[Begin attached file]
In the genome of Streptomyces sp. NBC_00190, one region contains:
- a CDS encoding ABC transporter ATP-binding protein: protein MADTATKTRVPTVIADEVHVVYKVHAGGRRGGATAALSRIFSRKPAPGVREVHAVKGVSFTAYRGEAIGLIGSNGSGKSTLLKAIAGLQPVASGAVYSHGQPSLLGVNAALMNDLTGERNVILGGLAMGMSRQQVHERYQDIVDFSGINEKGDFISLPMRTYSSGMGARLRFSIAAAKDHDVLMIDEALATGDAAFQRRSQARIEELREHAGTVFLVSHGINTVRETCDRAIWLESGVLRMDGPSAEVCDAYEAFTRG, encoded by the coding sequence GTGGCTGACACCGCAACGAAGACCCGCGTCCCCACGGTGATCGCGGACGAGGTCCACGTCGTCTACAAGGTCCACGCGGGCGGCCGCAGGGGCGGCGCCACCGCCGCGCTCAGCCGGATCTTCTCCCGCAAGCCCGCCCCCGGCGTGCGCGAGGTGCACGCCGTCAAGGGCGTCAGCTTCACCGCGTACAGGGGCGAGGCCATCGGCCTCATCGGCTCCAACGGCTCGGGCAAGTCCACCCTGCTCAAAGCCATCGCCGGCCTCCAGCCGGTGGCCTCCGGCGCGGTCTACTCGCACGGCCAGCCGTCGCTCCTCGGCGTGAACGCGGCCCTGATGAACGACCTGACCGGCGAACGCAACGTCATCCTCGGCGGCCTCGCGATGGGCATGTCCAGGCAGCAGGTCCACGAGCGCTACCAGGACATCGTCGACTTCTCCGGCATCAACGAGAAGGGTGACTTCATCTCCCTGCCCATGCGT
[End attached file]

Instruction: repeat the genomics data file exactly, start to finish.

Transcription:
In the genome of Streptomyces sp. NBC_00190, one region contains:
- a CDS encoding ABC transporter ATP-binding protein: protein MADTATKTRVPTVIADEVHVVYKVHAGGRRGGATAALSRIFSRKPAPGVREVHAVKGVSFTAYRGEAIGLIGSNGSGKSTLLKAIAGLQPVASGAVYSHGQPSLLGVNAALMNDLTGERNVILGGLAMGMSRQQVHERYQDIVDFSGINEKGDFISLPMRTYSSGMGARLRFSIAAAKDHDVLMIDEALATGDAAFQRRSQARIEELREHAGTVFLVSHGINTVRETCDRAIWLESGVLRMDGPSAEVCDAYEAFTRG, encoded by the coding sequence GTGGCTGACACCGCAACGAAGACCCGCGTCCCCACGGTGATCGCGGACGAGGTCCACGTCGTCTACAAGGTCCACGCGGGCGGCCGCAGGGGCGGCGCCACCGCCGCGCTCAGCCGGATCTTCTCCCGCAAGCCCGCCCCCGGCGTGCGCGAGGTGCACGCCGTCAAGGGCGTCAGCTTCACCGCGTACAGGGGCGAGGCCATCGGCCTCATCGGCTCCAACGGCTCGGGCAAGTCCACCCTGCTCAAAGCCATCGCCGGCCTCCAGCCGGTGGCCTCCGGCGCGGTCTACTCGCACGGCCAGCCGTCGCTCCTCGGCGTGAACGCGGCCCTGATGAACGACCTGACCGGCGAACGCAACGTCATCCTCGGCGGCCTCGCGATGGGCATGTCCAGGCAGCAGGTCCACGAGCGCTACCAGGACATCGTCGACTTCTCCGGCATCAACGAGAAGGGTGACTTCATCTCCCTGCCCATGCGT